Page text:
Five edtech pitfalls – and how to avoid them

Ahead of Jisc Digifest 2017, Geoff Mulgan has some words of advice for those involved in digital education

三月 4, 2017
Banana skin, pitfall, risk
Source: iStock

The UK is a strong leader in digital technologies and in higher education, but we don’t do so well in combining the two. There are some dramatic exceptions, such as the creation of The Open University, but add-on innovation has been the norm.

Higher education has seen little of the more fundamental innovation that has transformed retail, travel and music. So, how could higher education make the most of new streams of digital innovation?

Communications technologies have always shaped education, from scrolls to printed books to television. And radio was used to broadcast lectures even before 1920. The Open University, launched in the late 1960s, and its emulators in countries such as India and China, have used these audiovisual and, more recently, digital tools to reach tens of millions of students.

In more recent decades, the internet has opened up many new ways to share content, to connect students and teachers, and to organise assessment. In the near future, we can expect a continuing flood of innovations making use not just of social media, but also of virtual and augmented reality, and machine learning.

But the novelty of these tools means that there are likely to be as many failures as successes. Here are my five common digital pitfalls – and suggestions on how they can be avoided.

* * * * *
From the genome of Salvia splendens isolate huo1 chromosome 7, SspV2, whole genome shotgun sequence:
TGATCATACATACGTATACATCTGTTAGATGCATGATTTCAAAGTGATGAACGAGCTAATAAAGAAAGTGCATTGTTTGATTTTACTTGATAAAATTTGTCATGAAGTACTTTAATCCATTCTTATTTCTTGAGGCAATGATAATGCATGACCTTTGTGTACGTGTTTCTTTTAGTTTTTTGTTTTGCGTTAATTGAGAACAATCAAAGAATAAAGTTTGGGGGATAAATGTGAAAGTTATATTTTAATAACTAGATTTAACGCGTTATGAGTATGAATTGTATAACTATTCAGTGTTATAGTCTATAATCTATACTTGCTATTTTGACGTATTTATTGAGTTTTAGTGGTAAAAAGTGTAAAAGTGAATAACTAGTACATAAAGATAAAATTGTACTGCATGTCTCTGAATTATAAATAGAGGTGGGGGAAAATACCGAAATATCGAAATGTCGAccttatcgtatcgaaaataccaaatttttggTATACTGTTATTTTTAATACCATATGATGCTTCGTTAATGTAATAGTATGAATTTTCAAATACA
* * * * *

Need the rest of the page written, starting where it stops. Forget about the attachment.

Drawing on history 

The most surprising pitfall is our repeated failure to learn. Recent and very visible innovations in digital higher education have come mainly from the US, where large sums have been invested in edX, Coursera, Udacity and other massive open online course (Mooc) providers.

These are impressive in many ways, but much less impressive in their failure to take account of decades of experience with online learning. That led to poor levels of completion and engagement, and a failure to develop convincing revenue models. So although by some measures Moocs have been a great success – with tens of millions signed up – they have had much less impact than they could have had, with many acting as little more than marketing front ends for traditional universities.

Mobilising social and peer effects

A key lesson is that we don’t learn that well by just having content projected at us. Instead, we need feedback, and often we need peer encouragement and pressure. That was well understood years ago by the OU – which was why tutors and summer camps complemented the broadcast materials on offer.

It’s also been key to the success of the OU’s Mooc platform FutureLearn – now with some 5 million students – which has encouraged learners to link together horizontally as well as vertically. A related innovation has been crowdteaching: educators working together to create, share and adapt curricula and classroom activities online, using their peers’ work to serve the needs of students. Coventry University’s #Phonar course is a particularly good example of this, having drawn tens of thousands of people into contributing as well as learning.

Reviewing business models

A third consistent weakness of recent digital experiments has been insufficient attention to business models and revenues. Too often, the hope has been “if you build, it they will come”.